Vocabulary is simply the ability to know the meaning of words and use those words in context. Students learn vocabulary in a number of different arenas. For example, if students are taking a math course, they need to learn math vocabulary associated with the area of study, such as "isosceles" or "equilateral" when learning geometry. When learning a foreign language, students need to learn the vocabulary from the ground up, starting with basic words and moving into more advanced vocabulary and sentence structure. Finally, within English class, English speaking students need to expand their grasp of their native language by learning new vocabulary. Because of the widespread importance of learning vocabulary, it is a good idea for every teacher to know how to effective strategies for teaching vocabulary to students.
Literacy Matters suggests that teachers follow several key steps to help students grasp vocabulary words. These steps include:
Activities designed to teach students new vocabulary should draw on one or more of these concepts in order to ensure maximum value.
There are several games and other fun activities you can do with students to help them to learn new vocabulary. For example, you can encourage students to participate in Dictionary Races. Give each student a series of words to look up in the dictionary and a copy of a dictionary. Have the students look up the words and write down the definitions. The first student to find and write down all of the definitions wins.
Students can then be encouraged to come up with creative sentences for the words they looked up in the dictionary races. You can ask each student to select a word and write a sentence on the board with that word. If you gave the students a series of related words, you can also have these sentences tie together as a story. Ask one student to begin the story using the first sentence containing a vocabulary word, and go around the room, having each student build upon the story using the next word on the list.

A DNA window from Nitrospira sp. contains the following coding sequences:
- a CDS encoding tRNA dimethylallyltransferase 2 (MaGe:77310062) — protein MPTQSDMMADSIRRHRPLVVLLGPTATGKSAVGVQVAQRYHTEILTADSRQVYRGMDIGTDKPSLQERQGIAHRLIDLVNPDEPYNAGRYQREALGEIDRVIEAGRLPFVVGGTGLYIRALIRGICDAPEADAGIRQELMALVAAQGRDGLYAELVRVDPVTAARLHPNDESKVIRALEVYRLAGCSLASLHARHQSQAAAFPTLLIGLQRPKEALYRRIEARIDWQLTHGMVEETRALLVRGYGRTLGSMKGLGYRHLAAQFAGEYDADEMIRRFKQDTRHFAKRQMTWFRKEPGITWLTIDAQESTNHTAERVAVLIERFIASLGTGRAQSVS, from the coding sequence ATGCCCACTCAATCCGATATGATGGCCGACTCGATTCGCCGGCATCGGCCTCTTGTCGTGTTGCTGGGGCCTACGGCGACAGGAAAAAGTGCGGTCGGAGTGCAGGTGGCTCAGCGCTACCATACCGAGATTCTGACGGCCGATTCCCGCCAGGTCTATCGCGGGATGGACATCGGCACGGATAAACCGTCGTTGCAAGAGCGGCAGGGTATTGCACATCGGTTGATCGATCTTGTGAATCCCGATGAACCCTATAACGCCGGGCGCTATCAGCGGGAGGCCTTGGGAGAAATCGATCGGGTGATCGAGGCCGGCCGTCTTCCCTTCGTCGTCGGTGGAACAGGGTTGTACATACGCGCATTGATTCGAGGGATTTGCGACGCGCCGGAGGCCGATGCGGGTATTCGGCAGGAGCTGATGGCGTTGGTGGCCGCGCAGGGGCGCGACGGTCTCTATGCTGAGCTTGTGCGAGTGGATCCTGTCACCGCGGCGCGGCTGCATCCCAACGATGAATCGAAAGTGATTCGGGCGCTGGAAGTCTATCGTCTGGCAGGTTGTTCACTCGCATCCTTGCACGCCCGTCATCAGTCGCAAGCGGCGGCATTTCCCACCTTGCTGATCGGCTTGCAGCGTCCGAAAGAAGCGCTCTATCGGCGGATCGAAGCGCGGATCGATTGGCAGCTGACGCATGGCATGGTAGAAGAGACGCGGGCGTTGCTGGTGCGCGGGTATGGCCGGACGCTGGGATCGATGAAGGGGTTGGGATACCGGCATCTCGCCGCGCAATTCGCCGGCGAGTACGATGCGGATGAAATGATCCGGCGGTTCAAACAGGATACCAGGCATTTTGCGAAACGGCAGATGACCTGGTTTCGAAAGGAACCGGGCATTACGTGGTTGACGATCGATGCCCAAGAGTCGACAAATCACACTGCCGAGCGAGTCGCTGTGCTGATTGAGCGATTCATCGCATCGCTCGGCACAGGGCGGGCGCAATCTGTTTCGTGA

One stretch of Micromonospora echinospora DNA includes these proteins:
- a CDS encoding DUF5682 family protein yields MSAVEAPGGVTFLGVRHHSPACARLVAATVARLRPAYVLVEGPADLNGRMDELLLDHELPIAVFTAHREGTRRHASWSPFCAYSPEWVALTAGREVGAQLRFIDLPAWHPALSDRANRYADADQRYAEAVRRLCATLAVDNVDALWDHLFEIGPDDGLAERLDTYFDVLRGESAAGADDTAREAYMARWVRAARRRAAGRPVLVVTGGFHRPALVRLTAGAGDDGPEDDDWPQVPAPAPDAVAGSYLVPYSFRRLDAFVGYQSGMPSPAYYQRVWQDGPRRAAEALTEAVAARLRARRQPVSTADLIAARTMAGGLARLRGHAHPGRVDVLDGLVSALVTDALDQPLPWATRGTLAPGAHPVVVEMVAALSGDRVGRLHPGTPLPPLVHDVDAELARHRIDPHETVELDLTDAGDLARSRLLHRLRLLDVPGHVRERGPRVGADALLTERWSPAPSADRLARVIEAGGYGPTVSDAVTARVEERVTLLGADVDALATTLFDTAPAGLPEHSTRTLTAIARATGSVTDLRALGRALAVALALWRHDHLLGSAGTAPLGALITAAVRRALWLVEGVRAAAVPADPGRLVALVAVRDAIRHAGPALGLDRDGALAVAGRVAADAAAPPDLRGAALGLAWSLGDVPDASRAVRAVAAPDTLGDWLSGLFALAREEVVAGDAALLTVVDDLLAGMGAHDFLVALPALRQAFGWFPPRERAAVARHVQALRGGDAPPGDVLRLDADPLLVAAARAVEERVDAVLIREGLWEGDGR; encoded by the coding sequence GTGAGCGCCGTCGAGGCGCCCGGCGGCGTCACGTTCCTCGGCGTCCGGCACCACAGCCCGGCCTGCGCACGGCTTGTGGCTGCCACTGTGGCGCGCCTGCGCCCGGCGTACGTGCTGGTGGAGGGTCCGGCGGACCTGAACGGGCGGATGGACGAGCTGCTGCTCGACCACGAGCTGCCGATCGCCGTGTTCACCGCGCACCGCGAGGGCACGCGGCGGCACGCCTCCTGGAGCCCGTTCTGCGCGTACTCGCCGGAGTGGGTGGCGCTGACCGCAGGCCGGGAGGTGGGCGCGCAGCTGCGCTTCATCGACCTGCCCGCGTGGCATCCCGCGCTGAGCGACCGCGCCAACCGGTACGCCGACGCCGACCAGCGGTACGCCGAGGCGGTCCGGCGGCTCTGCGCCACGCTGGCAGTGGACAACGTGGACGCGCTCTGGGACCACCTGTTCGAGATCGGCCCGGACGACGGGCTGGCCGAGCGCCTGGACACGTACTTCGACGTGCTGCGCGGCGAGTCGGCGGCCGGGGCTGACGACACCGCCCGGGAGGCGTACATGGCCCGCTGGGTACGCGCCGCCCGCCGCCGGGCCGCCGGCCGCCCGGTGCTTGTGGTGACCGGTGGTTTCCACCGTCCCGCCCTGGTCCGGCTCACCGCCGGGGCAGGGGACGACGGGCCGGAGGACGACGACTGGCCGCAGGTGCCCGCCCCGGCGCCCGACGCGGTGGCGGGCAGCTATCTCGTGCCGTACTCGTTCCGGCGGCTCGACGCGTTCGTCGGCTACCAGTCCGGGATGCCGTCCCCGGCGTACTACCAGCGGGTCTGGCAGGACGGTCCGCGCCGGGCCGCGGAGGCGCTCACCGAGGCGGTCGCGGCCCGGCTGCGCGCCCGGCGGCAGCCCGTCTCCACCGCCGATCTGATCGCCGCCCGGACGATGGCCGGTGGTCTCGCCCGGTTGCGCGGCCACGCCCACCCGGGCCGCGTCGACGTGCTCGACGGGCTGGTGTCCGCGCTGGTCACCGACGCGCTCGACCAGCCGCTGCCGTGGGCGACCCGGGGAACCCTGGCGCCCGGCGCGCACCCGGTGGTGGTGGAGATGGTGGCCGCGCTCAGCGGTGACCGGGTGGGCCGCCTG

These activities will help students learn to use the dictionary, and will provide two exposures to the words within a brief context of time. You can then ask the students to identify prefixes, suffixes or roots contained in the words they looked up. Of course, before doing this part of the game, you will need to ensure that each student knows exactly what a prefix, suffix or root is. You can turn this into a contest as well, awarding a prize to the student who can identify the most prefixes or suffixes from your word list within a given period of time.
You can play this series of games repeatedly with different word lists, mixing in some of the old words each time with some of the new words. With repeated exposure to the existing words and a fun and engaging atmosphere in which to learn new words, students will be able to commit the words to memory more quickly and will have fun in the process.
Students can keep these lists of words, sentences and prefixes/suffixes in a special vocabulary notebook which they review periodically. This will allow them to build upon their knowledge of vocabulary and to slowly learn new words throughout the course of the year. By referring back to existing word lists and definitions in addition to looking up new words, students will experience repeated exposure to the words that they have looked up, ensuring that they commit those words to memory.